Induced Seismicity and Permeability Evolution in Gas Shales, CO2 Storage and Deep Geothermal Energy

  • Derek Elsworth
  • Kyunjae Im
  • Yi Fang
  • Takuya Ishibashi
  • Chaoyi Wang
Conference paper

Abstract

Contemporary methods of energy conversions that reduce carbon intensity include sequestering CO2, fuel switching to lower-carbon sources, such as from gas shales, and recovering deep geothermal energy via EGS. In all of these endeavors, either maintaining the low permeability and integrity of caprocks or in controlling the growth of permeability in initially very-low-permeability shales and geothermal reservoirs represent key desires. At short-timescales of relevance, permeability is driven principally by deformations – in turn resulting from changes in total stresses, fluid pressure or thermal and chemical effects. These deformations may be intrinsically stable or unstable, result in aseismic or seismic deformation, with resulting changes in permeability conditioned by the deformational mode. We report observations, experiments and models to represent the respective roles of mineralogy, texture, scale and overpressures on the evolution of friction, stability and permeability in fractured rocks – and their interrelationships. The physics of these observed behaviors are explored via parametric studies and surface measurement of fractures, showing that both permeability and frictional strength are correlated to the fracture asperity evolution that is controlled in-turn by the sliding velocity and fracture material.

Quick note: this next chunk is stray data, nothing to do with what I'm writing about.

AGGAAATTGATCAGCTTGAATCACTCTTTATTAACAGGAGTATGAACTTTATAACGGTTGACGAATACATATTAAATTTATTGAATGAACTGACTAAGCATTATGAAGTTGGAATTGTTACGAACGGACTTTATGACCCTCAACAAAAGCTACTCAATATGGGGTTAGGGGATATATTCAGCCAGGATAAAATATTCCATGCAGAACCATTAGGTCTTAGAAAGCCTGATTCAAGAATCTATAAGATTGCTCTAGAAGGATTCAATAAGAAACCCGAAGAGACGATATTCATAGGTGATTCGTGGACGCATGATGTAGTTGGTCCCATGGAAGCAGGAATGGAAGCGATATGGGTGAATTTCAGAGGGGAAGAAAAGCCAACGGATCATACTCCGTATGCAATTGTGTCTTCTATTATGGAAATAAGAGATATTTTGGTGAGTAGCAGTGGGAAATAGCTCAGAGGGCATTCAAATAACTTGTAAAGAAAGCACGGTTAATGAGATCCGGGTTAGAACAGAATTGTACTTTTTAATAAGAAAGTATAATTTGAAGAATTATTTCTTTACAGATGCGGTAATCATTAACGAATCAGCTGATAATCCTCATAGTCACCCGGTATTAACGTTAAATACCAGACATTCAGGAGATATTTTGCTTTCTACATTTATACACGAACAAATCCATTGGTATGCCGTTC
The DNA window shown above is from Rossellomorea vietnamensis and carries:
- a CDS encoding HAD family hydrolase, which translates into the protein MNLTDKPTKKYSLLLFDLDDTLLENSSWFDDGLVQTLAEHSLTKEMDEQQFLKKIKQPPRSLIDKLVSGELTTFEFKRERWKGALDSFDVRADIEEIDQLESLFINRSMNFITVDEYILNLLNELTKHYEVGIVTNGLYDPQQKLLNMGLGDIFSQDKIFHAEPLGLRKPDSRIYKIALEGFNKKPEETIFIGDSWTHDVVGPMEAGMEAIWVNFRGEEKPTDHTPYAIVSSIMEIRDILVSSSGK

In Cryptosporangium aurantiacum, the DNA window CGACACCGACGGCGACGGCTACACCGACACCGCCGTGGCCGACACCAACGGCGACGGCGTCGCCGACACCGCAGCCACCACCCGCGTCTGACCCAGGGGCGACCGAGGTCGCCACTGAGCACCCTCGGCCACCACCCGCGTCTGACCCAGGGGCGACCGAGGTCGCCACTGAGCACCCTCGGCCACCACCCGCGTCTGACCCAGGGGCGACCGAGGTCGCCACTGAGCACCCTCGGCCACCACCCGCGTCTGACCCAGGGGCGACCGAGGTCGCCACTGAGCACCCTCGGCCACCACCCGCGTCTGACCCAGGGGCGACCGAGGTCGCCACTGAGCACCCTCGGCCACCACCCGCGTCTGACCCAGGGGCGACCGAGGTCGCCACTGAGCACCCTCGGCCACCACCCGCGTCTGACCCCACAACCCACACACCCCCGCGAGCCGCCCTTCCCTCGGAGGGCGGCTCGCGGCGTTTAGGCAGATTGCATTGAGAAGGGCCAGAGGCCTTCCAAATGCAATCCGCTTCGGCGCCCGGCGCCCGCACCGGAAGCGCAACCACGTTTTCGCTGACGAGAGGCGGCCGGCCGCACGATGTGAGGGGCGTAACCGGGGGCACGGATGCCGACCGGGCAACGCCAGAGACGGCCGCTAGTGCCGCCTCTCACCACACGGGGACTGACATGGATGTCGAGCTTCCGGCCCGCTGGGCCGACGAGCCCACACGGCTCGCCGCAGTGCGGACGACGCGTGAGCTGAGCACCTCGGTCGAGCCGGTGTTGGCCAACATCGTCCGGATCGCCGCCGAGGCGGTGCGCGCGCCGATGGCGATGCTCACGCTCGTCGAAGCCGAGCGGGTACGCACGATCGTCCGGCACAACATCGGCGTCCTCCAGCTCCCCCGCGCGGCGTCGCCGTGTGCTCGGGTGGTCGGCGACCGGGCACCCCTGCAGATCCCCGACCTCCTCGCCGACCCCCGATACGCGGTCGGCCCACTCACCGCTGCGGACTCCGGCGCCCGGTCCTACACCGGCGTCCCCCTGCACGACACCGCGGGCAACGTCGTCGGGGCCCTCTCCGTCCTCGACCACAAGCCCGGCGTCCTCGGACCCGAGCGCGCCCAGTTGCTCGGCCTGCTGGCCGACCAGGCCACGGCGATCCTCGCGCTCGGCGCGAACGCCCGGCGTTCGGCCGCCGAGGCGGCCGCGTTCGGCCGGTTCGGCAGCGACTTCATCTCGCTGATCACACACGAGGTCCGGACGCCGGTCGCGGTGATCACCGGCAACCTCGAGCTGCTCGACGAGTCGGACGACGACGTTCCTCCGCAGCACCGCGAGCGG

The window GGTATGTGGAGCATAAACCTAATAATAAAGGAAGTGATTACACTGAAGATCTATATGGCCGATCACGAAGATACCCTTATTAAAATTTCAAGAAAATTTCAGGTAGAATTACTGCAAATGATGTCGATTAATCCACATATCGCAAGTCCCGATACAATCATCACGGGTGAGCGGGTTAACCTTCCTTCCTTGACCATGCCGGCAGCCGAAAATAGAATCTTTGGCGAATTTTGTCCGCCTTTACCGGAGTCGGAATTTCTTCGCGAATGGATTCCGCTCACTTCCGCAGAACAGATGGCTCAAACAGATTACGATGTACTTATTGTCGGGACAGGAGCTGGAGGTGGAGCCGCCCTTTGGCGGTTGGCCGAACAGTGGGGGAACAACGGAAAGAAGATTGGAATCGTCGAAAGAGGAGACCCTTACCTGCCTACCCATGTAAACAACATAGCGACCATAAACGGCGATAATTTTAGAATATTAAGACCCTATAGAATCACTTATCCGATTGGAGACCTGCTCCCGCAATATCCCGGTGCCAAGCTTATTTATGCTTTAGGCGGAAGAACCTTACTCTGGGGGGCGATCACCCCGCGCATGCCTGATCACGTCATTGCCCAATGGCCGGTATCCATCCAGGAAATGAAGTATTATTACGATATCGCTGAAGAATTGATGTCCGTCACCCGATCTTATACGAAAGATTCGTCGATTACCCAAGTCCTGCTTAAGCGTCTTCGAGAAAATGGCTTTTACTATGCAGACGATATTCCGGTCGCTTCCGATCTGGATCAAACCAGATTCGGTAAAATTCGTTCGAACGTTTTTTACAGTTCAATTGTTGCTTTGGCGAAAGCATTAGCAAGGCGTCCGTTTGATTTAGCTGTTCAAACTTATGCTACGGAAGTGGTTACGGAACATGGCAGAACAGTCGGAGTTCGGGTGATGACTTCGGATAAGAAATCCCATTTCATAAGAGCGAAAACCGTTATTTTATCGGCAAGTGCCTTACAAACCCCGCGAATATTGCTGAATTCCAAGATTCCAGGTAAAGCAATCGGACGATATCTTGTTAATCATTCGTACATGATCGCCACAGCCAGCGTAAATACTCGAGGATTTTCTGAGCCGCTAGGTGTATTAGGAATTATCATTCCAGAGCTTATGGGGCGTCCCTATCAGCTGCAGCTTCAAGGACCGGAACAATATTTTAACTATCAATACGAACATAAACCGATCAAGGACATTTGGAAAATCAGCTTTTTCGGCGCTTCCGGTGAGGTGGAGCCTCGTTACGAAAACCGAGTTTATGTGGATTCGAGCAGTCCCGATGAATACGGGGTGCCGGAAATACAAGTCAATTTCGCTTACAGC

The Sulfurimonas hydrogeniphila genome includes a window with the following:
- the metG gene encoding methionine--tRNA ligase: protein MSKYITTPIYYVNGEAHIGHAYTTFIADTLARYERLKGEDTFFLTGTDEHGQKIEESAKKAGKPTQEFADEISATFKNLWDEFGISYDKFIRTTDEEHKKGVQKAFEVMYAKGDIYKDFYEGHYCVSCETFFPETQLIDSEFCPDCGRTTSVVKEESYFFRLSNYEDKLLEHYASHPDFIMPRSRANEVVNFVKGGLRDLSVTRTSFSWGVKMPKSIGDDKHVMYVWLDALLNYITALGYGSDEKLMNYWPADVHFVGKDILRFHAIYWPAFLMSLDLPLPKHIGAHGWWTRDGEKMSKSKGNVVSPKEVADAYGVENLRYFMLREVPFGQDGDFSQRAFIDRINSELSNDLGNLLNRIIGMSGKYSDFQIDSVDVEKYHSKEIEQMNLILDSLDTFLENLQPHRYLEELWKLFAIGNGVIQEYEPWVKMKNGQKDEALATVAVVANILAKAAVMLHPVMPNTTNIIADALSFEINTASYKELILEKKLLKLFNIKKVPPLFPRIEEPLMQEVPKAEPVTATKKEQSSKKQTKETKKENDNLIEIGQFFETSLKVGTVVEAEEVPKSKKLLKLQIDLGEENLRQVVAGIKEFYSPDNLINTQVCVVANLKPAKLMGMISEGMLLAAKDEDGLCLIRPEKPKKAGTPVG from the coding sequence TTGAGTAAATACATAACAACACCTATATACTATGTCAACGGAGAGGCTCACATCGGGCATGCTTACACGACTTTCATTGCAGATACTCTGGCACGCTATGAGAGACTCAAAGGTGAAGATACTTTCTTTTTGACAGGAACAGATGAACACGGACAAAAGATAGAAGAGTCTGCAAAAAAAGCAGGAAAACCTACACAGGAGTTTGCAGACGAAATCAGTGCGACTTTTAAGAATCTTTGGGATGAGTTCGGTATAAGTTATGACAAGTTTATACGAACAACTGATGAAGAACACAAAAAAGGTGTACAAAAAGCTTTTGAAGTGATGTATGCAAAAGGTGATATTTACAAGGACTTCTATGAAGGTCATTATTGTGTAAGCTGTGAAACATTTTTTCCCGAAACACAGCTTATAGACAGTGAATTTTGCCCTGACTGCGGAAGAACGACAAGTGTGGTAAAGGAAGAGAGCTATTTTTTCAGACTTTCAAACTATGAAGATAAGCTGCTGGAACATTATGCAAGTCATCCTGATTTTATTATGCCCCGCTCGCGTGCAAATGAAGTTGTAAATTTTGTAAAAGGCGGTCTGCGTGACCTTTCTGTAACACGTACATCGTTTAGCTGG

Keywords

Induced seismicity Permeability evolution Shale gas CO2 sequestration EGS 

Notes

Acknowledgements

This work is the result of support provided by DOE Grant DE-FE0023354. This support is gratefully acknowledged.

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Copyright information

© Springer Nature Singapore Pte Ltd. 2018

Authors and Affiliations

  • Derek Elsworth
    • 1
  • Kyunjae Im
    • 1
  • Yi Fang
    • 1
    • 2
  • Takuya Ishibashi
    • 1
    • 3
  • Chaoyi Wang
    • 1
  1. 1.Energy and Mineral Engineering, G3 Center, EMS Energy InstitutePennsylvania State UniversityUniversity ParkUSA
  2. 2.Institute for GeophysicsThe University of Texas at AustinAustinUSA
  3. 3.Fukushima Renewable Energy Institute, National Institute for Advanced Industrial Science and TechnologyKoriyamaJapan

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